Low resistance high repetition programs are widely associated with muscular endurance benefits. According the National Strength and Conditioning Association there may be other motives for including high repetitions in your weightlifting program. For novice weightlifters and athletes alike there are potential advantages for high repetitions. Your success reaching weightlifting goals will only be as good as the match between your goals and your program . Your fitness level, training experience, and program schedule will determine how high repetitions effect you.
Traditionally, there is a continuum in which a high-resistance low repetition program primarily increases muscular strength and a low-resistance high repetition program increases muscle endurance. More accurately, the training benefit is blended at any given repetition level. Repetition ranges have a direct relationship to the load lifted. Twelve to 15 repetitions of a light load, eight to 10 repetitions of a moderate load, and three to five repetitions of heavy loads for endurance, hypertrophy, and strength, respectively, are recommended by the American College of Sports Medicine. Resistance training protocols with ranges over 15, including 20 and 30 or more repetitions per set, are utilized in research though are less prescribed for exercise programs. Training at either end of the continuum of extreme high weight or extreme high repetitions carries more risk of injury.
The American College of Sports Medicine promotes resistance training for the physical benefits of increased strength, endurance, and improved body composition. Further, self-confidence, injury reduction, performance enhancement, and reduced risk of falls are by-products of resistance training. Muscle tone and definition are common goals of resistance training exercisers. These benefits are made possible by a variety of resistance training protocols including that of high repetition. If local muscle endurance is your goal high repetition training will be optimal.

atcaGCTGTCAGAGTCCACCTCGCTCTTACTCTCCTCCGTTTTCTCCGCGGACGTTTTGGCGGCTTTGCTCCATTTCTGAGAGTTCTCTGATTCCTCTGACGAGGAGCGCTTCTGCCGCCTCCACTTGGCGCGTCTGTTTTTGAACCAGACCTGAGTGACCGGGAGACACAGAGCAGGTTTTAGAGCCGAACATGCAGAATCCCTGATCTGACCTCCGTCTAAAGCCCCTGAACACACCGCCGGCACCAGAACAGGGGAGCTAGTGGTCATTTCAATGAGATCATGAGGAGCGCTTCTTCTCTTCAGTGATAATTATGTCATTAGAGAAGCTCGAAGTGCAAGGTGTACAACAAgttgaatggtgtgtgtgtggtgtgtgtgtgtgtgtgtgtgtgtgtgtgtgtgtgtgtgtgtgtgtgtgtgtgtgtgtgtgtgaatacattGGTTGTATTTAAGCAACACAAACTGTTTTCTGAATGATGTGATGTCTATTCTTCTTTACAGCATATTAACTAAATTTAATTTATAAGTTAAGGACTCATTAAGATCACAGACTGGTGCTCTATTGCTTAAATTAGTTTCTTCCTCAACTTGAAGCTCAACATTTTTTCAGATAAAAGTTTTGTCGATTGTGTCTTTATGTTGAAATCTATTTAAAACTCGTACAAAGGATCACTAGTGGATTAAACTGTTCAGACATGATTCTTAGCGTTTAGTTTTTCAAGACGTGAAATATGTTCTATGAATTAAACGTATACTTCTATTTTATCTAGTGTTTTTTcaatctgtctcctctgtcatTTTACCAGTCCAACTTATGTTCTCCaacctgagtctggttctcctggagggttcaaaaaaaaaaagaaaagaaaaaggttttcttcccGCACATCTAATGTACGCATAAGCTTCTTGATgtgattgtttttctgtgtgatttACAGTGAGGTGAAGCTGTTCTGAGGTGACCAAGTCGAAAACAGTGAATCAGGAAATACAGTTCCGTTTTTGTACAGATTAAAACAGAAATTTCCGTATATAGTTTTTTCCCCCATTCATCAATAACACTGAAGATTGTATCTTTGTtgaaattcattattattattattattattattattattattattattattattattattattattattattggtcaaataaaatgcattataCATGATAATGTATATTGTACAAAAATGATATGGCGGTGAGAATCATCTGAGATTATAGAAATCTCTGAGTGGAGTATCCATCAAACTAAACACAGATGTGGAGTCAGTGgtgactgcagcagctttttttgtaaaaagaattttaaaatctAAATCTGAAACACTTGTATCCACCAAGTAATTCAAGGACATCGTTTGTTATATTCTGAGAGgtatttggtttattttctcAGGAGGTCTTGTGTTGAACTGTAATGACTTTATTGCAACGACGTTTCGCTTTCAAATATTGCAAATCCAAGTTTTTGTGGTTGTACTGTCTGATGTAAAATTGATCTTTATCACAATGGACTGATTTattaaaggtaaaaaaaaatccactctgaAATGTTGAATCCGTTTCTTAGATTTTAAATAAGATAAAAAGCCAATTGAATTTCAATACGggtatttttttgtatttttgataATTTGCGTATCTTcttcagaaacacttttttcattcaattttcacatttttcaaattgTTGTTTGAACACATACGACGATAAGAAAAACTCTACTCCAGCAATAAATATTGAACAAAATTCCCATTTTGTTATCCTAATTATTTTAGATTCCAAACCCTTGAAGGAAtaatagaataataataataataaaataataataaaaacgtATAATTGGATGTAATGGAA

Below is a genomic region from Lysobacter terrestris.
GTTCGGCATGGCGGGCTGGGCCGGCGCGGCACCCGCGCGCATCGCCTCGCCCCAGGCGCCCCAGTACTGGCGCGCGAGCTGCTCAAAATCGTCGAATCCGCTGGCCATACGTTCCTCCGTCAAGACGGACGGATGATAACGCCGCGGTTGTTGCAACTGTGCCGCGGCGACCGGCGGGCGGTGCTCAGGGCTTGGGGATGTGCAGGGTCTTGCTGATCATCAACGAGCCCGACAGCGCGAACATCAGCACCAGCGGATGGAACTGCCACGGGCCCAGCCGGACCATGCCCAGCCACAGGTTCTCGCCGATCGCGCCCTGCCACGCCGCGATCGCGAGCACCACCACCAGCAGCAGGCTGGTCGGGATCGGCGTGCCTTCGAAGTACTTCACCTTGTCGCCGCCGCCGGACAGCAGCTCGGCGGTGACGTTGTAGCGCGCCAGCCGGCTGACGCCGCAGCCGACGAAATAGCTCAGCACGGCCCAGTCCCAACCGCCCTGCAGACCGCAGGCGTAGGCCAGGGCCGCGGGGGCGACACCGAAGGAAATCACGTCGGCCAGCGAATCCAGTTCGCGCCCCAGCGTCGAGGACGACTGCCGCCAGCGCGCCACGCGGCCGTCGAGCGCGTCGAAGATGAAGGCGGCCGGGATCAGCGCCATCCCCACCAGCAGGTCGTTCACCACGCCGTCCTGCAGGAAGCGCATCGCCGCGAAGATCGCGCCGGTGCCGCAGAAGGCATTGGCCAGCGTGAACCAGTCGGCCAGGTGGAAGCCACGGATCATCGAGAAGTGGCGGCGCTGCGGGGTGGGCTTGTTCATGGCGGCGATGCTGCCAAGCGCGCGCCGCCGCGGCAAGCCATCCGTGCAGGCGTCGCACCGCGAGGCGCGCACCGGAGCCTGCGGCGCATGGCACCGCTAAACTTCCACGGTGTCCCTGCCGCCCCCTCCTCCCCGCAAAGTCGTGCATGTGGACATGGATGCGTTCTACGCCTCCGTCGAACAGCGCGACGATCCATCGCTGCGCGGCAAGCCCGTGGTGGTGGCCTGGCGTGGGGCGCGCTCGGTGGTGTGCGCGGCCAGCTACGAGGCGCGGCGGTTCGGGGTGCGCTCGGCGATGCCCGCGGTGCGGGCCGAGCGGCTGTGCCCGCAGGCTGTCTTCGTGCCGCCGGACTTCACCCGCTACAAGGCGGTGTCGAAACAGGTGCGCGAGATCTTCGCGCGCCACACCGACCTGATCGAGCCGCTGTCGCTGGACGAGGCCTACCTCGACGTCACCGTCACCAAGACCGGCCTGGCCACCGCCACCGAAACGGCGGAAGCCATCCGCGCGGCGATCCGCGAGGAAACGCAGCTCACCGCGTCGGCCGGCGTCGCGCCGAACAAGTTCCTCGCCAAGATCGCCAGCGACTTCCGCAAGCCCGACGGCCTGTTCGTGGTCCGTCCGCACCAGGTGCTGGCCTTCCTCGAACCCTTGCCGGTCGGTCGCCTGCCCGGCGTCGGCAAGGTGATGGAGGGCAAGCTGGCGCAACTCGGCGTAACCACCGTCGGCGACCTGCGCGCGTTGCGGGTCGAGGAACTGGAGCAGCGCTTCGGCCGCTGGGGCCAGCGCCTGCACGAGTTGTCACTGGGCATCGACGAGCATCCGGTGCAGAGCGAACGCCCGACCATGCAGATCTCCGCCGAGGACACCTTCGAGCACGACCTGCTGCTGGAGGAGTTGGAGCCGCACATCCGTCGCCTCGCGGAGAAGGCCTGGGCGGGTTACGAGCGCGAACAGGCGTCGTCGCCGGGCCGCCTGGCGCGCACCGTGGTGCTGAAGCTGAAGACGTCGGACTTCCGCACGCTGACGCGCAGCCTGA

Reluctance to resistance train is often tied to a fear that muscles will hypertrophy or add bulk. Decreased body fat, increased strength and muscle endurance, without increases of body mass are all result of high volume, that is low weight and high repetition, resistance training programs. For women who don't want to lift heavy weights for fear of gaining weight high repetition training may be a more palpable option.
Beginners and intermediate exercisers will experience the best results. If you are either de-conditioned or inexperienced with resistance training, high repetition training will result in strength and endurance benefits no different than moderate or low repetition protocols. Athletes with lower pre-training status experienced greater benefits from high repetition training while those with higher pre-training status required higher load resistance training to achieve similar benefits. Once you've established a foundation of strength, however, you may need heavier weights for further progress.
Even advanced athletes whose primary goals are strength and power can benefit from low weight and high repetition applications. When training intensities go up risk of injury also goes up. By allowing athletes to continue their training frequency and volume but avoiding training heavy every day, athletes can achieve their goals while remaining injury free. Strategic timing of heavy, moderate, and light load days within an athlete's schedule are recommended.
- "The Essentials of Strength Training and Conditioning";Thomas Baechle and Roger Earle; 2000
- "Journal of Strength and Conditioning Research"; The Effects of Bodymax High-Repetition Resistance Training on Measures of Body Composition and Muscular Strength in Active Adult Women; TE Lamb and KL Lamb: August: 2003
- "Journal of Strength and Conditioning Research"; The Effect of High-Load vs. High-Repetition Training on Endurance Performance; William Ebben, et al.; August; 2004
- "Medicine and Science in Sports"; Progression Models for Resistance Training in Adults; ACSM; 2009